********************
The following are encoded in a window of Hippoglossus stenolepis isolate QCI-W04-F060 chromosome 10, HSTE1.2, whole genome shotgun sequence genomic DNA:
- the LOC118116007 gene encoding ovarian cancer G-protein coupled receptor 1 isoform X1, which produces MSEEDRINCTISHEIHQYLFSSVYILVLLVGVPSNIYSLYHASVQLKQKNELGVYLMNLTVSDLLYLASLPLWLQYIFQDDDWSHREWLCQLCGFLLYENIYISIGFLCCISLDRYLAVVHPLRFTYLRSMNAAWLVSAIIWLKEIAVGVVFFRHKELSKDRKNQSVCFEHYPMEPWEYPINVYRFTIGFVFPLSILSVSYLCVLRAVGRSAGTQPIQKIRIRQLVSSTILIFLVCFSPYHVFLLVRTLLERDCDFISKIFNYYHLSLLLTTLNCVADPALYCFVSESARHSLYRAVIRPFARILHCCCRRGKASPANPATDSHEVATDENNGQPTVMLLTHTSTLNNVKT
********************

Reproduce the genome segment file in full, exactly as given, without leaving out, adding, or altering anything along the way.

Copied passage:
The following are encoded in a window of Hippoglossus stenolepis isolate QCI-W04-F060 chromosome 10, HSTE1.2, whole genome shotgun sequence genomic DNA:
- the LOC118116007 gene encoding ovarian cancer G-protein coupled receptor 1 isoform X1, which produces MSEEDRINCTISHEIHQYLFSSVYILVLLVGVPSNIYSLYHASVQLKQKNELGVYLMNLTVSDLLYLASLPLWLQYIFQDDDWSHREWLCQLCGFLLYENIYISIGFLCCISLDRYLAVVHPLRFTYLRSMNAAWLVSAIIWLKEIAVGVVFFRHKELSKDRKNQSVCFEHYPMEPWEYPINVYRFTIGFVFPLSILSVSYLCVLRAVGRSAGTQPIQKIRIRQLVSSTILIFLVCFSPYHVFLLVRTLLERDCDFISKIFNYYHLSLLLTTLNCVADPALYCFVSESARHSLYRAVIRPFARILHCCCRRGKASPANPATDSHEVATDENNGQPTVMLLTHTSTLNNVKT